Israel & Theocracy

By Mitchell Bard


Israel is confronted with the dilemma of how to exist as a pluralistic, democratic state and, simultaneously, retain its Jewish character. Although there is now a growing sentiment in Israel that an Israeli nationality can be distinguished, no such distinction has been acknowledged to exist in the past. In a landmark Supreme Court decision, Justice Agranat ruled against a man who wanted to have his nationality registration changed from "Jewish" to "Israeli" saying: "There is no Israeli nation separate from the Jewish people." He asserted further that "the Jewish people is composed not only of those residing in Israel but also of Diaspora Jewry.@ (Oscar Kraines, The Impossible Dilemma: Who is a Jew in the State of Israel, NY: Bloch Publishing, Co., 1976, p. 67) This conception of nationality does not fit with the conventional understanding of the term as Menachem Begin explains:

In Western Europe or the United States, "nationality" is synonymous with "citizenship." A national of a given state is a citizen of that state, or at least one born under its jurisdiction. In Central and Eastern Europe citizenship and nationality are distinct. We have Israeli citizens of diverse religions. on the other hand, Jewish nationality and religion must always go together. (In Eliezer Goldman, Religious Issues in Israel=s Political Life)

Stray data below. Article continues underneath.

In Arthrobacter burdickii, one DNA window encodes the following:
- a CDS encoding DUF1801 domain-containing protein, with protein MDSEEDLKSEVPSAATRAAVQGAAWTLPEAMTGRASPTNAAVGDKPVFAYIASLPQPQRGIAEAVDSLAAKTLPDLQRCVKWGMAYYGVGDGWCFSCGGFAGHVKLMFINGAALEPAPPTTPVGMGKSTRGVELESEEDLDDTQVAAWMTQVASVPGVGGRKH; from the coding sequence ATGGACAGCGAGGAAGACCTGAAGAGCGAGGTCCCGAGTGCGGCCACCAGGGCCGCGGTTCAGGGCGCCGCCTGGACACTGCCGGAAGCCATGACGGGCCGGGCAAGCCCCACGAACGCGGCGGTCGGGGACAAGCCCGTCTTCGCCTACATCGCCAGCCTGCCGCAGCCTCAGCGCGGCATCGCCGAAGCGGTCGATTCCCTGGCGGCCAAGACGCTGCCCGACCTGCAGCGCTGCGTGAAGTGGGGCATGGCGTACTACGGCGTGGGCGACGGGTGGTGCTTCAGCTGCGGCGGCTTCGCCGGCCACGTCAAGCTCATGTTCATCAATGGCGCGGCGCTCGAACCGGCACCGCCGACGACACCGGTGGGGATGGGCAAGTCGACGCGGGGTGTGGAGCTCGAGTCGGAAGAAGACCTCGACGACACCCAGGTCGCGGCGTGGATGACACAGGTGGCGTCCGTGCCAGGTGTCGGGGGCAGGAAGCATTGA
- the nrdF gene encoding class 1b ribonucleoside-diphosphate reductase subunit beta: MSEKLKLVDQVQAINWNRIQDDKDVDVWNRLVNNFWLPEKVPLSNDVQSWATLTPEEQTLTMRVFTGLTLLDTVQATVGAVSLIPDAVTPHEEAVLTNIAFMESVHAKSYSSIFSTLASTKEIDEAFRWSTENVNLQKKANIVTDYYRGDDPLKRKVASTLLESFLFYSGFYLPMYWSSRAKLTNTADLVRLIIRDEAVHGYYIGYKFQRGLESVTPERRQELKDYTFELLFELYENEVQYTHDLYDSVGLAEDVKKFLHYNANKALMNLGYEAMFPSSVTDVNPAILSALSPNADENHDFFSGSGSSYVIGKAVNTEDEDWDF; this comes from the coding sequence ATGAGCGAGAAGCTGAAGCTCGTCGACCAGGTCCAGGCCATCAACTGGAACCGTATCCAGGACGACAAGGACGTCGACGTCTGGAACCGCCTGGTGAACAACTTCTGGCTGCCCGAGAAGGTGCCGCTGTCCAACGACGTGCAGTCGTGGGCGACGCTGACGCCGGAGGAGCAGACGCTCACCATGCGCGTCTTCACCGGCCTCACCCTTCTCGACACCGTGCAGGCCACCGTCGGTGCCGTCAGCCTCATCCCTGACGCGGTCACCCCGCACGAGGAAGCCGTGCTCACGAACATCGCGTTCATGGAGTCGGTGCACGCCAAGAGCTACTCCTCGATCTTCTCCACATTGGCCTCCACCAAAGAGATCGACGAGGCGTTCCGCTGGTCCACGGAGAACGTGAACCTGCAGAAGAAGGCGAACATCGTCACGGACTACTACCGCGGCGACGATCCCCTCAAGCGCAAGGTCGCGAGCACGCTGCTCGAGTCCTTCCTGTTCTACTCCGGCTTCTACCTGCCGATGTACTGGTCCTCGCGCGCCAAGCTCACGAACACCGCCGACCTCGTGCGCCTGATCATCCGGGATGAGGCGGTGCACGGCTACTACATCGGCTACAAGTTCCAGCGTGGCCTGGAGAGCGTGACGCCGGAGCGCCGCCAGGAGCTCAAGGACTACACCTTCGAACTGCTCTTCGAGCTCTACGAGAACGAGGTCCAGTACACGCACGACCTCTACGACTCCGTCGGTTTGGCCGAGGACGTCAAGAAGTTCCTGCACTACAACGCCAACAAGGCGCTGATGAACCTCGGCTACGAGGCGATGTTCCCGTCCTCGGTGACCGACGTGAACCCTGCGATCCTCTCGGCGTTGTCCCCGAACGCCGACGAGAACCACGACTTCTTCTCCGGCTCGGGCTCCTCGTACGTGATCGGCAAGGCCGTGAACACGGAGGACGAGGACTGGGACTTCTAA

By blurring the distinction between nationality and religion, Israelis find themselves frequently accused of living in a theocratic state and in many ways it would seem Israel fits the mold of a sacred state. Gutmann presents the following refutation to this charge:

The organs of government and state power neither derive their legal authority from religion or church nor their legitimation from any divine source. It cannot be claimed with any semblance of realism that state and church are coequal partners in the governance of the state. Indeed, all legal powers of the religious institutions and organs are ultimately devolved upon them by the state. (Emanuel Gutman, AReligion in Israeli Politics,@ in Jacob Landau, ed., Man, State, and Society in the Contemporary Middle East, NY: Praeger, 1972, p. 123.)

The situation in the Arab world is very different. While, for example, Turkey was a major power for centuries and had extensive dealings with the Western European states and Russia and underwent a gradual Westernization process, most Arab states had no such secularizing experience. Instead, Arab nationalism has been tied to the early Islamic revolt against Western imperialism. In addition, the relationship of religion and politics in Islam allows for no distinction. According to Lewis: "In Islam religion is not, as it is in Christendom, one sector or segment of life regulating some matters while others are excluded; it is concerned with the whole of life--not a limited but a total jurisdiction...a community, a loyalty, a way of life." (Robert Lacey, AThe Kingdom, NY: Harcourt Brace Jovanovich, 1981, p. 516.)